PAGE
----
'Brainwashed' British fighter reportedly killed by US drone strike in Syria

'Brainwashed' British fighter reportedly killed by US drone strike in Syria
A British teenager fighting with Islamist militia Al-Nusra Front in Syria has reportedly been killed in US airstrikes, with his mother finding only finding out via social media.

Ibrahim Kamara, 19, who was living in Brighton and was known by the kunya (Islamic name) Khalil al Britani, traveled to Syria in February. According to another fighter who knew him, Abu Imaad As Sandzaki, from Sweden, Kamara had been killed by a US drone in Aleppo.

“He wanted to contribute to the jihad in Syria,” Sandzaki told the Guardian.

Sandzaki, who is no longer fighting in Syria, told the Guardian that he found out about Kamara’s death following a phone call from another Al-Nusra fighter.

Kamara journeyed to the region with three brothers from Brighton to fight for the Al-Qaeda-linked group, which is engaged in combat with the Syrian army and opposition militia groups including the ‘Islamic State’ (IS/ISIS/ISIL)

A picture posted on Facebook on Tuesday night appears to show Kamara in a body bag, parts of his face and body covered in sand and blood.

Other suspected jihadist fighters also posted tributes to Kamara on social media sites including Twitter, including Amer and Jaffer Deghayes, brothers from Brighton who were among the first Britons to be identified as fighting in Syria.

“May Allah Accept You Ibraheem Kamara. What an honor, he always use [sic] to tell me he wants to catch up with my brother Abdullah”Amer posted on his social media page.

However, RT has not been able to independently confirm that the image is of Kamara.

The Foreign and Commonwealth Office said that it was aware of reports that a British man had been killed by airstrikes, but could not make any confirmations as of yet.

‘I was close to disowning him’

Kamara’s mother, Khadija Kamara, who runs a charity that helps victims of war in Sierra Leone, found out about her son’s death on social media, according to the Guardian.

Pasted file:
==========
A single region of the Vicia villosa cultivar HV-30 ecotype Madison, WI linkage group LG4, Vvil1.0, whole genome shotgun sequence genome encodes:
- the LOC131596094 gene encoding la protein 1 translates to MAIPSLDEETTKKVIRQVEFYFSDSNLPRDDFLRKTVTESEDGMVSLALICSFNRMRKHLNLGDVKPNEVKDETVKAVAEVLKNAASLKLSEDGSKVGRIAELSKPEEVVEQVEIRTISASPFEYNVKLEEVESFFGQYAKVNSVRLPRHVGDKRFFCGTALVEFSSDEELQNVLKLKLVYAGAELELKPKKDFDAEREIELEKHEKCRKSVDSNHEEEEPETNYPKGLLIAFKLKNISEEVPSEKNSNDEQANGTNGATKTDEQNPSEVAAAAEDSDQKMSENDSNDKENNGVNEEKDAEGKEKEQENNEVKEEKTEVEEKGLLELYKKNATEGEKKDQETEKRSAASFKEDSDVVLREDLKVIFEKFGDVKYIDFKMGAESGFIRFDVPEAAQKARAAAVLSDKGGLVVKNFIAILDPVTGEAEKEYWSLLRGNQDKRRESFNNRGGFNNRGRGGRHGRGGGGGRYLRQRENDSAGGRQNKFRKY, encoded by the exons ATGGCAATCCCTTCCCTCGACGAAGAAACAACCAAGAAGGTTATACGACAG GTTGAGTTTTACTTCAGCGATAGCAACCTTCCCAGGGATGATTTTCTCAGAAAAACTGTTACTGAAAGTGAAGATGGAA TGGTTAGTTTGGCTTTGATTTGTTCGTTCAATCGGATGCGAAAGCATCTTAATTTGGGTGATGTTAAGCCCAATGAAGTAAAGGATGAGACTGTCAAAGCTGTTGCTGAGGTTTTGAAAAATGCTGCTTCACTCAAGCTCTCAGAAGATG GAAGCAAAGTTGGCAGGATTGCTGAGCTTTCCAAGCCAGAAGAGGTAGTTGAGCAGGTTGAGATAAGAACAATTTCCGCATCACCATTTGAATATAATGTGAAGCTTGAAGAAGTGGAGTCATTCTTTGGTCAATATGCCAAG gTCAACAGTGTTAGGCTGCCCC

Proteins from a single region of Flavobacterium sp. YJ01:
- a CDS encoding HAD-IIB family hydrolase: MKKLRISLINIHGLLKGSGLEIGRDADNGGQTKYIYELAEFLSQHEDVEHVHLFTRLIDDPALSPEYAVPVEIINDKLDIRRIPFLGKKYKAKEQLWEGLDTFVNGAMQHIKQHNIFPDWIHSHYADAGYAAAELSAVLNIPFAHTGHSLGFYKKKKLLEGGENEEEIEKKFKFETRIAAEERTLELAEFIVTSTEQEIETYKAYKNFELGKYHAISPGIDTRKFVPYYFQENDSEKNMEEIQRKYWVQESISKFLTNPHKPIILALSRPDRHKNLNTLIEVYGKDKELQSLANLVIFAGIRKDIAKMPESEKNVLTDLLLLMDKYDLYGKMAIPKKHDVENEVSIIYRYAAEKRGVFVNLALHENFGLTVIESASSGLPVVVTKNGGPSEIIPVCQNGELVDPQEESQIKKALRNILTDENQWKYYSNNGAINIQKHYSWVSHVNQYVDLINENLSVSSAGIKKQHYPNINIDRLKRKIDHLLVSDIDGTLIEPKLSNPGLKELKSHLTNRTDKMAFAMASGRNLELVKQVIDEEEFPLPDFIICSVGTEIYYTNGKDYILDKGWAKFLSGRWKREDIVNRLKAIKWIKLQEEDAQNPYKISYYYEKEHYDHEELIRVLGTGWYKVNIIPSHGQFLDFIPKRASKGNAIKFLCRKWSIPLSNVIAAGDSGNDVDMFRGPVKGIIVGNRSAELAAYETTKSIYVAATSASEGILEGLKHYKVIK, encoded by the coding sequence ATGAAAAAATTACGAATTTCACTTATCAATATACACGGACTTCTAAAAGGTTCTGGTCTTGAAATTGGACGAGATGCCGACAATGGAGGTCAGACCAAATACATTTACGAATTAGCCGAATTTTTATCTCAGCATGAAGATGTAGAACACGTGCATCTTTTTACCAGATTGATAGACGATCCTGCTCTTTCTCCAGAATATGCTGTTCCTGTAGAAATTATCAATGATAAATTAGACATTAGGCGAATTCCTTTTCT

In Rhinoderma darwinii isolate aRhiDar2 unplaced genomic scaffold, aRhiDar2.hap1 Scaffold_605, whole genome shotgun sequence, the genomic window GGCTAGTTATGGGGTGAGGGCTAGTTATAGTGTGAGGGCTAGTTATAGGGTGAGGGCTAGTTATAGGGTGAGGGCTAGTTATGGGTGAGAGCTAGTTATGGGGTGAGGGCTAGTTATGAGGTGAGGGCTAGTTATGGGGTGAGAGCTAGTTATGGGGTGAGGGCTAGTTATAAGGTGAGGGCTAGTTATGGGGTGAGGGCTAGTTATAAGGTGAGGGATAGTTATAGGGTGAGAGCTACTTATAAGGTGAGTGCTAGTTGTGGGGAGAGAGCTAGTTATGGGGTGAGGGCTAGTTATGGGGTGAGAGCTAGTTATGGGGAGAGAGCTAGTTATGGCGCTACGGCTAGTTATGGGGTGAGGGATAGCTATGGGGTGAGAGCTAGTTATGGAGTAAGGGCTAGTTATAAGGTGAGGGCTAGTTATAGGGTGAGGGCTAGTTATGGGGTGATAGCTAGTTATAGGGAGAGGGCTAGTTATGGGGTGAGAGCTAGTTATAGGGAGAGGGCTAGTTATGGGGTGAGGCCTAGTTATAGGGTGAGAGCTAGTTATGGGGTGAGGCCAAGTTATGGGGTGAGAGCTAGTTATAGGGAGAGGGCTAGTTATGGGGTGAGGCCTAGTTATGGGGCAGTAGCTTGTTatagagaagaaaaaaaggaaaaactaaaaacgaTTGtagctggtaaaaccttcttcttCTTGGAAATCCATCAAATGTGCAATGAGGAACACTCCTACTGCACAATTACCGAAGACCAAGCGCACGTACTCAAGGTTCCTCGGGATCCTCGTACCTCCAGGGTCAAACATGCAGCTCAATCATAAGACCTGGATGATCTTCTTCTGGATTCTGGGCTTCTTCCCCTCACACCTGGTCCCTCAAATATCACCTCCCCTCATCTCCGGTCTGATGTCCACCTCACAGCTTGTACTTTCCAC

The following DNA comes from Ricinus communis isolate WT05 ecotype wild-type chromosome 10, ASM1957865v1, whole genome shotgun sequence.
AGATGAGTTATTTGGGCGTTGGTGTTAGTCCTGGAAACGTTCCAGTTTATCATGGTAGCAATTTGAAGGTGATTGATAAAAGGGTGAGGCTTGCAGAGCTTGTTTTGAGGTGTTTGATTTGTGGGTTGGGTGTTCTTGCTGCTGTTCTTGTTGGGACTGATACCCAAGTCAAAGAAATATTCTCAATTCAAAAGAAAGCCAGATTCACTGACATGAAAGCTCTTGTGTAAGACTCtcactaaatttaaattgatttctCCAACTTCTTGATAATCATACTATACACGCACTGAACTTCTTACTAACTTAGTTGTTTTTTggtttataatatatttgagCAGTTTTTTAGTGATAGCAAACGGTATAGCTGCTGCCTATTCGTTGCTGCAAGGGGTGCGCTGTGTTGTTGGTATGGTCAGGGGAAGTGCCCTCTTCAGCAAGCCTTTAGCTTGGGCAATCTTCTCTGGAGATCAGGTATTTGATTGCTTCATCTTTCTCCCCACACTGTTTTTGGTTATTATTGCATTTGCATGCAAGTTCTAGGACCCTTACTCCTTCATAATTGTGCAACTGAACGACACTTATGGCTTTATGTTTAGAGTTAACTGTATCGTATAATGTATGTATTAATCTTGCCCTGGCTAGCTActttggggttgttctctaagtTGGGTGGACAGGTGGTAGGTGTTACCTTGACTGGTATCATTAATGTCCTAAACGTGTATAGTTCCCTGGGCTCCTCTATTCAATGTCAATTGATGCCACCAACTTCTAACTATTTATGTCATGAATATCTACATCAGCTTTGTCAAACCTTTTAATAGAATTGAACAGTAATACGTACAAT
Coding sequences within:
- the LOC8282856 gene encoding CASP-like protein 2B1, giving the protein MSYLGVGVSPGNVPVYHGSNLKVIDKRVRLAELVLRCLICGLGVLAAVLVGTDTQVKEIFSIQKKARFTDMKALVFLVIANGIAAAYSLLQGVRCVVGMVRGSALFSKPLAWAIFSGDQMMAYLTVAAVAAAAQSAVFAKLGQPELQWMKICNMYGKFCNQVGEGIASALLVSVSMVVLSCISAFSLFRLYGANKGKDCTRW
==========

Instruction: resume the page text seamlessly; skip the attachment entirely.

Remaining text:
Mrs. Kamara, who arrived in the UK with her family from Sierra Leone in 2004, also told the newspaper that she knew the young man would die when she found out he had gone to Syria.

While she said she was “close to disowning” her son, British police encouraged her to continue contact with him on the internet.

“I cried when I could not do anything about it. I cried then. What’s left to cry now? He’s gone. I have three other boys, I have to be strong for them” she said.

She also said she was ‘stunned’ by how fast her son was radicalized, saying that the imam of their local mosque in Brighton was unable to sway him from his views.

“It all happened so fast. He was just a normal boy, going to school, playing football. He wasn’t disrespectful. He just met the wrong people” she said.

Fighters from the al-Qaida group in the Levant, Al-Nusra Front, stand among destroyed buildings near the front line with Syrian government solders in Yarmuk Palestinian refugee camp, south of Damascus on September 22, 2014 (AFP Photo / HO)

Additionally, Mrs. Kamara told ITV news she was angry at "whoever was behind this brainwashing of my son" adding that “she couldn't imagine a member of my family could even think about this kind of thing."

She also said that her son had entered Syria after stealing his brother’s passport.

US Airstrikes & Blowback

According to social media reports, around 50 fighters from Al-Nusra Front were killed by the first round of US-led airstrikes, which were conducted earlier this week.

The reports also suggest that at least 14 ISIS fighters were killed during the airstrikes, while the Britain-based Syrian Observatory for Human Rights said that the strikes took out more than 20 ISIS strategic bases, most being in the groups’ headquarters of Raqqa.

Strikes were also carried out on the towns of Tabqa, Ein Issa and Tel Abayad on the Turkish border.

The government estimates that between 500 and 1,000 British Muslims are currently fighting in Syria, although it is not clear how many have joined the different militant groups in the region.

According to a new report published on Thursday from the University of London, young British Muslims whose families have lived in the UK for ‘generations’ are more at risk of becoming radicalized than recent migrants.

The report was produced after interviewing more than 600 Muslim men and women aged 18-45, who were questioned about their personal and political views. Their risk of radicalization was measured based on how much they sympathized with or condemned militant actions.